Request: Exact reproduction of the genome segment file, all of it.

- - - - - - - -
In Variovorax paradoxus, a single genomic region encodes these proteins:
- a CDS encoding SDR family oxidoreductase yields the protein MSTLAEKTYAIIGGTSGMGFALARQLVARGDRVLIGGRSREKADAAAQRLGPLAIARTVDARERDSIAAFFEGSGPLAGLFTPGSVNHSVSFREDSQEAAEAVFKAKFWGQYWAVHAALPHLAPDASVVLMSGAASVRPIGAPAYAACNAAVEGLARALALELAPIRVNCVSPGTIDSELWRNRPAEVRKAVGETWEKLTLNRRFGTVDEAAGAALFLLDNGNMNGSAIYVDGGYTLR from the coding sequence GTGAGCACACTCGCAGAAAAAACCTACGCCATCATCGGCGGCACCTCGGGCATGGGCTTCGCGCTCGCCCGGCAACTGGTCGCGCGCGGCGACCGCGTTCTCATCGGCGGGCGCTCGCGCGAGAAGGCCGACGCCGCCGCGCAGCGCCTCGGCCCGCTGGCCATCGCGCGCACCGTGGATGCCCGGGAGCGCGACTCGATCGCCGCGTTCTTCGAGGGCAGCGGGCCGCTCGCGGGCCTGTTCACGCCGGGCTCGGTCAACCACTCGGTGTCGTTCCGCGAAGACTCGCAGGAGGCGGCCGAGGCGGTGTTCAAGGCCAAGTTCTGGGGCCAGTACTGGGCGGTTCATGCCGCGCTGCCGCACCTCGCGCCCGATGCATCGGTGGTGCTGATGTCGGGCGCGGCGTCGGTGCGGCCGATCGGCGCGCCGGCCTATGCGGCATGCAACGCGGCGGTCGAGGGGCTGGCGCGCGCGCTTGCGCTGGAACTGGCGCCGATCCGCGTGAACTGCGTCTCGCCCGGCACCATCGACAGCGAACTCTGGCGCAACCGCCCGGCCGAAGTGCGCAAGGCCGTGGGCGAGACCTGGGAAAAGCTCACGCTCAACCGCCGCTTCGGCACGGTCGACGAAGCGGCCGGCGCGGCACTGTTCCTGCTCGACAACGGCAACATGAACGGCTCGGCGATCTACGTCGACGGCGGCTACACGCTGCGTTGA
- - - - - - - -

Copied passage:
In Variovorax paradoxus, a single genomic region encodes these proteins:
- a CDS encoding SDR family oxidoreductase yields the protein MSTLAEKTYAIIGGTSGMGFALARQLVARGDRVLIGGRSREKADAAAQRLGPLAIARTVDARERDSIAAFFEGSGPLAGLFTPGSVNHSVSFREDSQEAAEAVFKAKFWGQYWAVHAALPHLAPDASVVLMSGAASVRPIGAPAYAACNAAVEGLARALALELAPIRVNCVSPGTIDSELWRNRPAEVRKAVGETWEKLTLNRRFGTVDEAAGAALFLLDNGNMNGSAIYVDGGYTLR from the coding sequence GTGAGCACACTCGCAGAAAAAACCTACGCCATCATCGGCGGCACCTCGGGCATGGGCTTCGCGCTCGCCCGGCAACTGGTCGCGCGCGGCGACCGCGTTCTCATCGGCGGGCGCTCGCGCGAGAAGGCCGACGCCGCCGCGCAGCGCCTCGGCCCGCTGGCCATCGCGCGCACCGTGGATGCCCGGGAGCGCGACTCGATCGCCGCGTTCTTCGAGGGCAGCGGGCCGCTCGCGGGCCTGTTCACGCCGGGCTCGGTCAACCACTCGGTGTCGTTCCGCGAAGACTCGCAGGAGGCGGCCGAGGCGGTGTTCAAGGCCAAGTTCTGGGGCCAGTACTGGGCGGTTCATGCCGCGCTGCCGCACCTCGCGCCCGATGCATCGGTGGTGCTGATGTCGGGCGCGGCGTCGGTGCGGCCGATCGGCGCGCCGGCCTATGCGGCATGCAACGCGGCGGTCGAGGGGCTGGCGCGCGCGCTTGCGCTGGAACTGGCGCCGATCCGCGTGAACTGCGTCTCGCCCGGCACCATCGACAGCGAACTCTGGCGCAACCGCCCGGCCGAAGTGCGCAAGGCCGTGGGCGAGACCTGGGAAAAGCTCACGCTCAACCGCCGCTTCGGCACGGTCGACGAAGCGGCCGGCGCGGCACTGTTCCTGCTCGACAACGGCAACATGAACGGCTCGGCGATCTACGTCGACGGCGGCTACACGCTGCGTTGA